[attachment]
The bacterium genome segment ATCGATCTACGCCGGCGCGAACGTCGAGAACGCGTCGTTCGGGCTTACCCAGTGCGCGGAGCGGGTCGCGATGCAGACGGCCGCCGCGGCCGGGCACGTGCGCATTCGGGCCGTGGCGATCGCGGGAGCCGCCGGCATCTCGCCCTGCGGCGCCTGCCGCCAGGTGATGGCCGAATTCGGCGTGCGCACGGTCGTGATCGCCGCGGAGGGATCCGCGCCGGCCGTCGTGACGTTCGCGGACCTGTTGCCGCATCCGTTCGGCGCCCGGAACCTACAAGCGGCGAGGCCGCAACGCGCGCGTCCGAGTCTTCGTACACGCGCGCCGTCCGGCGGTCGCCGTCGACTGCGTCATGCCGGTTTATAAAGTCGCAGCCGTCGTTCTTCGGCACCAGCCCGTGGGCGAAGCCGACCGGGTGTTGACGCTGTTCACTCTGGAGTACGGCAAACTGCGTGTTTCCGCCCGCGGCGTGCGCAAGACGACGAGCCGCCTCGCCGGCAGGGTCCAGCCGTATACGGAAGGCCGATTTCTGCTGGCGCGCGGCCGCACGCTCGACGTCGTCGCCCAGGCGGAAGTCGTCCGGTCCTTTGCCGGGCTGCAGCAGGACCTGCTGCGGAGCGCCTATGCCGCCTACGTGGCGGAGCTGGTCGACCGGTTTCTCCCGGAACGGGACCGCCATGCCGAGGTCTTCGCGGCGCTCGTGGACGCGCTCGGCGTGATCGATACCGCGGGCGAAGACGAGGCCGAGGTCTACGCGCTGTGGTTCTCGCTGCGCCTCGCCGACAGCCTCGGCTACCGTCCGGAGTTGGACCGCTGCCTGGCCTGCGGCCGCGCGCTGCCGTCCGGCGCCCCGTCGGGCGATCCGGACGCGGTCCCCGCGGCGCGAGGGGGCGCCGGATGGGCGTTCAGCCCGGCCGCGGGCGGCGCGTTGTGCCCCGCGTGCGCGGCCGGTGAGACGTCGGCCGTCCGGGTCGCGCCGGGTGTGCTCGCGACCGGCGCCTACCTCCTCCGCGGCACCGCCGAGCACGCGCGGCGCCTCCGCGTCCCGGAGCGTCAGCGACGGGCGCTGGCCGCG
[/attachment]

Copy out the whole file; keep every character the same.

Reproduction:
The bacterium genome segment ATCGATCTACGCCGGCGCGAACGTCGAGAACGCGTCGTTCGGGCTTACCCAGTGCGCGGAGCGGGTCGCGATGCAGACGGCCGCCGCGGCCGGGCACGTGCGCATTCGGGCCGTGGCGATCGCGGGAGCCGCCGGCATCTCGCCCTGCGGCGCCTGCCGCCAGGTGATGGCCGAATTCGGCGTGCGCACGGTCGTGATCGCCGCGGAGGGATCCGCGCCGGCCGTCGTGACGTTCGCGGACCTGTTGCCGCATCCGTTCGGCGCCCGGAACCTACAAGCGGCGAGGCCGCAACGCGCGCGTCCGAGTCTTCGTACACGCGCGCCGTCCGGCGGTCGCCGTCGACTGCGTCATGCCGGTTTATAAAGTCGCAGCCGTCGTTCTTCGGCACCAGCCCGTGGGCGAAGCCGACCGGGTGTTGACGCTGTTCACTCTGGAGTACGGCAAACTGCGTGTTTCCGCCCGCGGCGTGCGCAAGACGACGAGCCGCCTCGCCGGCAGGGTCCAGCCGTATACGGAAGGCCGATTTCTGCTGGCGCGCGGCCGCACGCTCGACGTCGTCGCCCAGGCGGAAGTCGTCCGGTCCTTTGCCGGGCTGCAGCAGGACCTGCTGCGGAGCGCCTATGCCGCCTACGTGGCGGAGCTGGTCGACCGGTTTCTCCCGGAACGGGACCGCCATGCCGAGGTCTTCGCGGCGCTCGTGGACGCGCTCGGCGTGATCGATACCGCGGGCGAAGACGAGGCCGAGGTCTACGCGCTGTGGTTCTCGCTGCGCCTCGCCGACAGCCTCGGCTACCGTCCGGAGTTGGACCGCTGCCTGGCCTGCGGCCGCGCGCTGCCGTCCGGCGCCCCGTCGGGCGATCCGGACGCGGTCCCCGCGGCGCGAGGGGGCGCCGGATGGGCGTTCAGCCCGGCCGCGGGCGGCGCGTTGTGCCCCGCGTGCGCGGCCGGTGAGACGTCGGCCGTCCGGGTCGCGCCGGGTGTGCTCGCGACCGGCGCCTACCTCCTCCGCGGCACCGCCGAGCACGCGCGGCGCCTCCGCGTCCCGGAGCGTCAGCGACGGGCGCTGGCCGCG